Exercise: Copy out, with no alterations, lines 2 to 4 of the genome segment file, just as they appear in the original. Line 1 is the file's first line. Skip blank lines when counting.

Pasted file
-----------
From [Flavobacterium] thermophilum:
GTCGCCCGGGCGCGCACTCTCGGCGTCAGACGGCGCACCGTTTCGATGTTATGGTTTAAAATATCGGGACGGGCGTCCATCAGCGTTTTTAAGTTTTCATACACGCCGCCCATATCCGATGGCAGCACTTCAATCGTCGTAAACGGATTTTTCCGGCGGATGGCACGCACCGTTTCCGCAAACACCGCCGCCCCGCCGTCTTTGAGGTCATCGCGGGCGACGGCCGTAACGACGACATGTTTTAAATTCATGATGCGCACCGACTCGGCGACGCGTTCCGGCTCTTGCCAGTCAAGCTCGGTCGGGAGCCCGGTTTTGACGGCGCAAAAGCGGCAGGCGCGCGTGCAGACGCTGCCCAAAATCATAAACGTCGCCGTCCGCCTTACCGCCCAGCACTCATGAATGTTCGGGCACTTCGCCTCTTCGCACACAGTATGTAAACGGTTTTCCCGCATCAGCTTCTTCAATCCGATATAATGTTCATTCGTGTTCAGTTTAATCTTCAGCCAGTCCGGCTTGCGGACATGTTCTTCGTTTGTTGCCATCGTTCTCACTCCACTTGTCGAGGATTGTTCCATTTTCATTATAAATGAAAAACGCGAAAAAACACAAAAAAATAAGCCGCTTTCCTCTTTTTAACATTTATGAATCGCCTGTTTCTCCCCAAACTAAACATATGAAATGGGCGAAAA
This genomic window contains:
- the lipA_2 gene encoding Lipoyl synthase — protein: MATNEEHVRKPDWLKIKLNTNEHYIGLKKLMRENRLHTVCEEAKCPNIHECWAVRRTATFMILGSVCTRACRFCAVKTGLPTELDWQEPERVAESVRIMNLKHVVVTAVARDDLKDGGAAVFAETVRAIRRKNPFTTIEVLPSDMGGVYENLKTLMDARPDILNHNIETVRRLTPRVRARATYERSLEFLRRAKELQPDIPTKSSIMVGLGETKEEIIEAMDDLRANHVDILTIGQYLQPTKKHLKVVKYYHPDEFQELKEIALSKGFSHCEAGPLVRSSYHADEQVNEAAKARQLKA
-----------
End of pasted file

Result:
GTCGCCCGGGCGCGCACTCTCGGCGTCAGACGGCGCACCGTTTCGATGTTATGGTTTAAAATATCGGGACGGGCGTCCATCAGCGTTTTTAAGTTTTCATACACGCCGCCCATATCCGATGGCAGCACTTCAATCGTCGTAAACGGATTTTTCCGGCGGATGGCACGCACCGTTTCCGCAAACACCGCCGCCCCGCCGTCTTTGAGGTCATCGCGGGCGACGGCCGTAACGACGACATGTTTTAAATTCATGATGCGCACCGACTCGGCGACGCGTTCCGGCTCTTGCCAGTCAAGCTCGGTCGGGAGCCCGGTTTTGACGGCGCAAAAGCGGCAGGCGCGCGTGCAGACGCTGCCCAAAATCATAAACGTCGCCGTCCGCCTTACCGCCCAGCACTCATGAATGTTCGGGCACTTCGCCTCTTCGCACACAGTATGTAAACGGTTTTCCCGCATCAGCTTCTTCAATCCGATATAATGTTCATTCGTGTTCAGTTTAATCTTCAGCCAGTCCGGCTTGCGGACATGTTCTTCGTTTGTTGCCATCGTTCTCACTCCACTTGTCGAGGATTGTTCCATTTTCATTATAAATGAAAAACGCGAAAAAACACAAAAAAATAAGCCGCTTTCCTCTTTTTAACATTTATGAATCGCCTGTTTCTCCCCAAACTAAACATATGAAATGGGCGAAAA
This genomic window contains:
- the lipA_2 gene encoding Lipoyl synthase — protein: MATNEEHVRKPDWLKIKLNTNEHYIGLKKLMRENRLHTVCEEAKCPNIHECWAVRRTATFMILGSVCTRACRFCAVKTGLPTELDWQEPERVAESVRIMNLKHVVVTAVARDDLKDGGAAVFAETVRAIRRKNPFTTIEVLPSDMGGVYENLKTLMDARPDILNHNIETVRRLTPRVRARATYERSLEFLRRAKELQPDIPTKSSIMVGLGETKEEIIEAMDDLRANHVDILTIGQYLQPTKKHLKVVKYYHPDEFQELKEIALSKGFSHCEAGPLVRSSYHADEQVNEAAKARQLKA